not been seen to pry or ask lengthy irrelevant our knowledge.* It is the relative importance
questions about possible stress, but the pa- of each individual precipitating factor that is
tient has chosen the score, and the patient
has been asked to justify the score including *References 1, 7, 15, 25, 48, 49, 61, 100, 108, 116, 132,
identification of social problems if any. 139, 148.

0 1 2 3 4 5 6 7 8 9 10
Visual Analog Score

Figure 2. Reported home and social circumstances scores by BMS patients at

initial presentation.

important. To date, this has been the case in 6). In half of these patients, the deficiency
only one prospective state was deemed as the sole cause of BMS
because the condition resolved following ap-
propriate replacement therapy. In a subse-
PRECIPITATING FACTORS quent report by the same 40% of 37
patients again were identified as being vita-
The following factors listed are thought to min B12, folic acid, and iron deficient. Again,
be important in precipitating BMS. They are hematinic deficiency was thought to be pri-
not presented in any particular order. marily responsible for the BMS as judged by
response to treatment.
Hematinic deficiency states
In an American study, only 1 patient of 57
Undiagnosed maturity onset diabetes mel-
was found to be hematinically defi~ient.~ That
litus study was not of BMS patients alone, how-
Oral candidal infection
ever, but included patients with mucosal dis-
A degree of xerostomia ease such as lichen planus.
Denture design faults
The rationale for investigating vitamin B12,
Parafunctional habits
folic acid, or iron deficiency in BMS patients
Fear of cancer in some ways reflects what investigations are
Allergy to a variety of substances and ma-
routinely available. Such data do not exclude,
terials of course, other deficiency states, although
Psychological states, particularly chronic assay of those may not be routinely available.
One group of vitamins of importance are
Drug-induced disease
those of the B complex group. Biskindl6
thought that there was an intimate relation-
ship between vitamin B complex status and
Hematinic Deficiency States levels of estrogen but lacked quantitative
data. Nevertheless, one study of 86 post-
It has been known for many years that menopausal patients who presented with oral
deficiency states such as sideropenia, iron de- symptoms including BMS reported one third
ficiency anemia, pernicious anemia, and folic to respond promptly to vitamin B complex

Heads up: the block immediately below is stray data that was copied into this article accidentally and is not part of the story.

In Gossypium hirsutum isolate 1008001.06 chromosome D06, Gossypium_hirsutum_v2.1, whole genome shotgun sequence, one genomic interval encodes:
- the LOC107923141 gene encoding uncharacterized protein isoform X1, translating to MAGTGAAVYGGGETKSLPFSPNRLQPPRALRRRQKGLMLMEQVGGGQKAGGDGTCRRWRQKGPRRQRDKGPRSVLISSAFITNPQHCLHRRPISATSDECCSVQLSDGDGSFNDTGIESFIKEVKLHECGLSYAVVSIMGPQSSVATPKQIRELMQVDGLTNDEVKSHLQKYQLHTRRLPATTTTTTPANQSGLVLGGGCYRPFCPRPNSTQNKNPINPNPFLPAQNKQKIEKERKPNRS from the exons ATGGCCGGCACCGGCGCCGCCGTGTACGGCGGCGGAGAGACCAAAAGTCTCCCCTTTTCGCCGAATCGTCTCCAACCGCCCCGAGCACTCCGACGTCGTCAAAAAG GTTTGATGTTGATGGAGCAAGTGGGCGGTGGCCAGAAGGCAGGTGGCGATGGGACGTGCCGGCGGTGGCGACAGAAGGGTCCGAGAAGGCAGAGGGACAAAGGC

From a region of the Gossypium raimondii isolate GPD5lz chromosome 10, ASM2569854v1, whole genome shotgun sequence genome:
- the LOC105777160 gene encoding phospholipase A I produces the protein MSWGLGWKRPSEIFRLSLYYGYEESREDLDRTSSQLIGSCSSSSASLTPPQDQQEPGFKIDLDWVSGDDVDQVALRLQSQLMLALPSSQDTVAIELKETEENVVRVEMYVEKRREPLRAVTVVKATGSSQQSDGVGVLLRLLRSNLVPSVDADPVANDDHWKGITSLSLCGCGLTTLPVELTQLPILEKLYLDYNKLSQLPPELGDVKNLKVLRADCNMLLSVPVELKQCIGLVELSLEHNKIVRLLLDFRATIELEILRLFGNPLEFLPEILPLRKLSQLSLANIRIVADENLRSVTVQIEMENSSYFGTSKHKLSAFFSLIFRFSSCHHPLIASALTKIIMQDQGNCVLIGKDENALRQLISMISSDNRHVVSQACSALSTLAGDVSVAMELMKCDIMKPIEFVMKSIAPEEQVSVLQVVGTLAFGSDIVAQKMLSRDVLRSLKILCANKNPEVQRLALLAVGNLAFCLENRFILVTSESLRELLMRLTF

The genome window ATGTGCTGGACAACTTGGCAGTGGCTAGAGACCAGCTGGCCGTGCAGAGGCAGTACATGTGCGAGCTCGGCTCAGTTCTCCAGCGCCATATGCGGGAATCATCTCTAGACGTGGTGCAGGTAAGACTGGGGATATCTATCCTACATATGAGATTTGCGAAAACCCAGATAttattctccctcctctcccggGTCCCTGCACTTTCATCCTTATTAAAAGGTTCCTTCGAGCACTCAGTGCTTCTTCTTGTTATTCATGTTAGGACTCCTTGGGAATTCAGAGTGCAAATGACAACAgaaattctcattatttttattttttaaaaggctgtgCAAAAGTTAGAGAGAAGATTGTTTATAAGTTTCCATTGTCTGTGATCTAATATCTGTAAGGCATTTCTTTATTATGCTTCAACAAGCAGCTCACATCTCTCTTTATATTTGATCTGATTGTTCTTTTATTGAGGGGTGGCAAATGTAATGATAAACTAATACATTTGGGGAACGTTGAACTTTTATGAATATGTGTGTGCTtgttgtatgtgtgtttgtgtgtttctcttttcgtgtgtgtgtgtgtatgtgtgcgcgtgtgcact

acid deficiency could result in oral mucosal
discomfort described as a burning sensa-
tion.12,22, 42, 65, 73, lo5, 172 Occasionally, the defi-
ciency states reported were accompanied by Table 2. THE RELATIVE IMPORTANCE OF
visible changes in the affected oral tissues, PRECIPITATING FACTORS IN BURNING MOUTH
but the complaint of a burning sensation
could be present when no obvious mucosal Factor Percentage of Patients
changes were evident. Hematinic deficiency states
The exact mechanism by which a variety of Anemia (1
deficiency states can lead to a burning sensa- Ferritin 6
tion is uncertain. In the case of sideropenia Folic acid Nil in our clinic
Vitamin B,, 8
and iron-deficiency anemia, depletion of iron- Vitamin B,,BPI and B6 37
related compounds such as cytochrome oxi- Undiagnosed maturity onset 3-5
dase leads to functional epithelial changes. diabetes
In vitamin B,, and folic acid deficiency oral Oral candidal infection 32% isolation but only 5%
mucosal morphologic changes similar to respond to antifungal
those described in bone marrow and red cell A degree of xerostomia Stimulated parotid flow rate
precursors have been r e p 0 ~ t e d . I ~ ~ reduced in 12%
The incidence of deficiency states reported Denture design faults Variable but only 25% are
in BMS varies (Table 2). Personally, I believe improved by new
dentures of good design
the incidence data are less important than the Parafunctional habits 20-61
fact that deficiency states can precipitate BMS Fear of cancer 20
and therefore need to be sought in all cases. Allergy 5
In one study of 55 BMS patients,lo553% were Psychological state Variable and complex but